Silence isn’t Golden

Happy Fourth of July, my friends! May your day be safe and beautiful, full of good food, great company, happy pets and perhaps a gorgeous fireworks show to end this holiday. Sometime during your festivities today, I would like you to take a moment to ponder something that has been keeping my mind occupied this weekend. On Friday a great man named Elie Wiesel passed away at age 87. He was not born an American, no, he was born in Romania and did not become a U.S. citizen until 1963. Elie Wiesel is one of those brave souls that survived the Holocaust, as you can read in his book ‘Night.’ If you have never read this little paperback, I strongly suggest you go find a copy. The images and feelings he was able to convey in so few pages is astounding. It will change you on a fundamental level. You are probably wondering why I mention him on the day we celebrate our country- and it’s rather simple, I think we all have a lot we can learn from him, a lesson we are in desperate need of.

I think we are all well aware of the state of the world that we live in. Every day there is news of another bombing, another shooting, more refugees without homes, crumbling economies, starving families, death and destruction. We see so much that it is easy to turn our backs so that we do not have to feel the daily pain that these stories will cause. What can we do to help, after all? We are just one voice, no one will listen to us. It is moments like this that we must remember the voices who cannot speak. We must hear the stories to keep them from happening again instead of standing idly by.

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It is easy to say that one voice cannot make a different, it can be carried away with the wind, there is no power there. But one voice speaking out may give others the same courage. And then you have two, three, a chorus, a symphony- you cannot be ignored. The world we live in is always changing- sometimes for the better, sometimes for the worse. And every generation has to fight to find their place in it. Every generation feels lost because they came into this world when it was in dire straits. I hate to say this- but our world is always in this condition.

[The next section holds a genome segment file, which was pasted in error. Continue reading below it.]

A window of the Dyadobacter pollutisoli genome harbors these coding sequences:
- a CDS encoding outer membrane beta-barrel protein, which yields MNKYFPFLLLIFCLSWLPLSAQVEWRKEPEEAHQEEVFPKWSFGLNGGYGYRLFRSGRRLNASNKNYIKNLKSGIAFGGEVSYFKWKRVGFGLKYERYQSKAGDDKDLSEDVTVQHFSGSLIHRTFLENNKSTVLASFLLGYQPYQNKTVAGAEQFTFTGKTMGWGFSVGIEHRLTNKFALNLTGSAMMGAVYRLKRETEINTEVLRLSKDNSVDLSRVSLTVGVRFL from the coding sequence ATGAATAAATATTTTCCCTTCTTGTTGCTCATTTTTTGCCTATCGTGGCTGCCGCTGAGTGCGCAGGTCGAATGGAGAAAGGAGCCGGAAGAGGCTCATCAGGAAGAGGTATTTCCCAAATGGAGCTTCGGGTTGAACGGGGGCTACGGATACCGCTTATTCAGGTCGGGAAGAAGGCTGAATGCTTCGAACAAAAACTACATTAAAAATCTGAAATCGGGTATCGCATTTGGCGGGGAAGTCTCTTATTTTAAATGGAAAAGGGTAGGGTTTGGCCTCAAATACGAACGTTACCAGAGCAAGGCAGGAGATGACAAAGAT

I have fallen for this logic too. Why should I speak out when there is no one to listen to me? I despise confrontation, and the last thing I ever want to do is offend someone. But where do you draw the line between keeping people happy and doing what is right? If you stand by and do nothing, are you just as guilty?

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Now, I typically do not discuss my personal or political opinions unless I am specifically asked. Today, however, upon remembering his stories and his lessons, I find myself searching for something deeper within myself. He always said that the greatest sin was indifference. And I believe there is something to be said for the notion that a lack of action makes you just as guilty as those taking action. If you stand by and watch the world burn, how is it any different from you holding the match?

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We find ourselves in a unique set of circumstance, able to easily reach out and have our voices heard through the advent of social media. We also have the responsibility that comes with information being immediately within our grasp; if we bother to look, we can see everything- the refugee crisis, the economic collapse, war, hate crimes, the fate of the political arena- there are so many problems, it is easy to get overwhelmed. So we look away, find something fun to fill our time, tell ourselves that it is not our responsibility. But we are wrong. Today, on the day that we celebrate our country and the values that it stands for, and in honor of this fallen hero, I make a promise to myself- I will not forget. There will be no more watching in silence, no more telling myself that my voice is so small, it will not matter. My voice alone may not make a difference, but if it finds others- we could become a roaring ocean. The world that we live in is a dark and scary place, and like the characters in our stories, we must all learn to take a stand, to say that enough is enough. I don’t have much to offer, just my humble written words- but perhaps that could be enough. If I can get through to just one person, then it was not in vain.

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So tonight, as you watch the beautiful fireworks shows and enjoy the company of friends and families, take a moment to remember why we are doing this: because there were a few voices who decided to speak, who brought a fledgling nation to action. It started out as just a simple idea and it changed the world. I don’t know if my voice will ever make a difference, but at least I can be comfortable in the fact that I did not stand idly by and watch events take place. I am not a simple bystander to my life. We all live here, we all have a duty to stand up for our beliefs. We have a responsibility to speak for those who have no voice- we do this in hopes that someday, if we ever lose ours, someone else will be brave enough to speak for us.